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    Posted November 9, 2013 by
    Boracay, Philippines
    This iReport is part of an assignment:
    Typhoon Haiyan: Your stories

    More from ArmandTJ

    Haiyan (Yolanda) Hits Boracay Island, Philippines


    CNN PRODUCER NOTE     ArmandTJ and his family own a resort on Boracay Island. As Typhoon Haiyan passed over their area of Boracay, a small island in the Philippines, located near Manila, they gathered in their hotel room to wait out the storm. 'I felt calm and safe knowing that our hotel building was concrete and stable, and we had a windbreaker outside our balcony glass door. I was also very curious how the storm will play out, the news reports had everybody anticipating for a force of nature like no other, but it didn't seem like so. It felt like any other typhoon,' he said.

    Now that the storm passed, they are without power and the hotel's generators, which have been running on diesel fuel, are starting to run low on fuel. ' I uploaded this iReport because I wanted to share what it's like to be in the storm the whole world was watching and talking about. I wanted to shed light on how being "disconnected" felt like in this day and age,' he said.

    'What I failed to say in the story was that everyone kept each other updated through Facebook while the storm was being anticipated.'
    - Jareen, CNN iReport producer

    On November 8, 2013 the international island community of Boracay was well prepared for the biggest storm on the planet. Me and my family gathered in one room on the second floor of our hotel buildling. For precaution, we had a wind breaker made up of bamboo and plastic to protect us from the super typhoon Yolanda (Haiyan).


    We were located on the northern end of white beach, on the west side of the island. The winds started to arrive from the east around 3pm and started to pick up more speed past 4pm. Suddenly all internet connection was gone. The whole world was watching the storm pass through us, and was being updated, and we were disconnected.


    Since our resort is located in a valley, the wind tunneled through us, but affected and ravaged the forested area right by the mountain in front of us. Gusts of wind entered the restaurant, pushing out barriers from the inside out. I was appointed as the watch person to see if a surge of water was coming from the sea, because just earlier, news of  twenty feet waves devasting the coastal area of Bohol was reported on TV, and us residents of Boracay island feared the same!


    The storm was at its peak when nightfall arrived. There was silence and calmness by 7pm, and then it picked up again after a few minutes, probably the storm's tail hitting us. Finally, the event ended by 7:30pm - electricity was already gone by then. Our generator had to be shut off because of reported sparks.


    As the storm became more fierce, and coconut trees swayd like shaken stemmed roses, I suddenly thought of my other friends living in native houses on the island. Are they safe? Are their roofs still intact? All these questions ran through my mind, even the morbid ones.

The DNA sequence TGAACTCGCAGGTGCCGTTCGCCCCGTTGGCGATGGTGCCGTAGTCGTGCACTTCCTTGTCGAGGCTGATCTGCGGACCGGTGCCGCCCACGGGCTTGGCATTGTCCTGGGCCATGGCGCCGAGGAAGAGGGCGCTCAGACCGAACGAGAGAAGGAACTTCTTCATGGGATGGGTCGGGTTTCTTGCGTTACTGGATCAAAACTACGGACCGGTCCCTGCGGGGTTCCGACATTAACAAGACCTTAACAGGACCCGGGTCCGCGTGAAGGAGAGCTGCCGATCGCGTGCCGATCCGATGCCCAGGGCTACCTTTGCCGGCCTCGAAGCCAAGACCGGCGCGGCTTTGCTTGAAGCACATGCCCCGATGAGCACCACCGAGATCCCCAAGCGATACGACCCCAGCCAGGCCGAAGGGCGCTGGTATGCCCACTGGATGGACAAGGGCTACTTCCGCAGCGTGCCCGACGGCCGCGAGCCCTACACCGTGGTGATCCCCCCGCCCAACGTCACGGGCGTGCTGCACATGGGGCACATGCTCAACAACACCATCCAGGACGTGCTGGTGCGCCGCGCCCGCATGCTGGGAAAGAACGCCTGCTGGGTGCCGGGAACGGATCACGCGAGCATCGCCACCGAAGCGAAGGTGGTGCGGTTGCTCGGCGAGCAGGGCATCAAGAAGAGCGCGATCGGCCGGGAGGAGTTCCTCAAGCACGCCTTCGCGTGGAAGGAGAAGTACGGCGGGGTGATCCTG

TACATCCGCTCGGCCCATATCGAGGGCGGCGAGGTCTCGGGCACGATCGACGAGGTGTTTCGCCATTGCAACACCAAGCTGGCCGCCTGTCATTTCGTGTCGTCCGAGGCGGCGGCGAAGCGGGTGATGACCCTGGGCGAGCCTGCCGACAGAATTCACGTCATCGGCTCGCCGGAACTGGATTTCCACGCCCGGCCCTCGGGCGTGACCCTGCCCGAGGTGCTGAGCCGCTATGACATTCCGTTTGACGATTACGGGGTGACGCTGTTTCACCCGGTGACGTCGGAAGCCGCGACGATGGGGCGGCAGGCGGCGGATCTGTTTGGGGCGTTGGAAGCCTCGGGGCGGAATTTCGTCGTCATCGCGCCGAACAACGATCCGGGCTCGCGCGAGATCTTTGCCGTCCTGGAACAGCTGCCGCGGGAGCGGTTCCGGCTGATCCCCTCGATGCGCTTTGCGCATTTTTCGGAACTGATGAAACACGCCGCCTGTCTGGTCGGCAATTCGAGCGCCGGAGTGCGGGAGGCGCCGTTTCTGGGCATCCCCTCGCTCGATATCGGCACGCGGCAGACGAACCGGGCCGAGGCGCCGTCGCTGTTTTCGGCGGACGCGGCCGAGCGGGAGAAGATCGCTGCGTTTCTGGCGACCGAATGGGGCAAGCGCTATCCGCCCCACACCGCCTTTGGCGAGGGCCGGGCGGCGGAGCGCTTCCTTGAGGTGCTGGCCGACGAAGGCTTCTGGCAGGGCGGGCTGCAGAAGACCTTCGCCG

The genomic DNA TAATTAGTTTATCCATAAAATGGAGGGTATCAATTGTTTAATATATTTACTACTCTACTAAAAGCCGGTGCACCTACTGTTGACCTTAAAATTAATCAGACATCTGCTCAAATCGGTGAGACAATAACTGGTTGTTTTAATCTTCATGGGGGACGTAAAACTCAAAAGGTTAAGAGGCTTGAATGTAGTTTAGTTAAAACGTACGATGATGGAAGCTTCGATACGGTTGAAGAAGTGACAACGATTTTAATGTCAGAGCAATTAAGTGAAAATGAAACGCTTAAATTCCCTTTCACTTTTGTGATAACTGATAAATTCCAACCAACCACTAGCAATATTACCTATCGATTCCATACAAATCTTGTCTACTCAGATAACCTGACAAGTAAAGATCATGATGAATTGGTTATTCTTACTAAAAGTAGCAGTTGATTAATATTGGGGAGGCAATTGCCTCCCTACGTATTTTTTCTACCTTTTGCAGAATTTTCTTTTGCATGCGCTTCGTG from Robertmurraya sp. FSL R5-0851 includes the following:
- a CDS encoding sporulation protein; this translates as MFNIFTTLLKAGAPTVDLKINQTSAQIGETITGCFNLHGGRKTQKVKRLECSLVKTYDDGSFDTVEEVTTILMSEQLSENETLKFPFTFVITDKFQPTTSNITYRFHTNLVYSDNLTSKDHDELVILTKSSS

During the blackout, our room looked like a scene from Nat Geo's TV show, ''Doomsday Preppers" : five gallons of water, candles, four emergency lights, chocolates, instant noodles, and lots of food.


    Despite the anxiety, we all slept soundly by 10 pm, My family woke up the next morning to discover minimal damage on our resort, Boracay Terraces. It seemed like the most damage was on the trees right beside the mountain across our buildling. My mom said our mountain had a hair cut. Some coconut palm trees were missing their tops.


    I discovered a sand castle still standing on the beach. Right above it, on the second floor, bamboo barriers were blown off from the inside from an apparent strong gust of wind.


    I had a stroll down the white beach to check out the neighboring resorts. It was calm and peaceful, not much debris on the beach, except for a few palm leaves. I met up with my life guard friend who informed me that Boracay had no casualties, I had a sigh of relief. Unlike the neighboring islands in the Visayas, we were pretty lucky.


    We expected the worse, and we were prepared. I feel it's a miracle to have this little damage to our island and our community. History has just happened, we were hit by the biggest storm of the century. I finally managed to find internet connection just now, only to discover an outpouring of messages of love and support from people around the world. It puts a smile on my face.


    Later today, the sun came out, and two rainbows appeared right before sunset.


    Life goes on in Paradise.




    I've posted a video of the storm passing through Boracay Island, Philippines on youtube:




    And also uploaded pictures on facebook:



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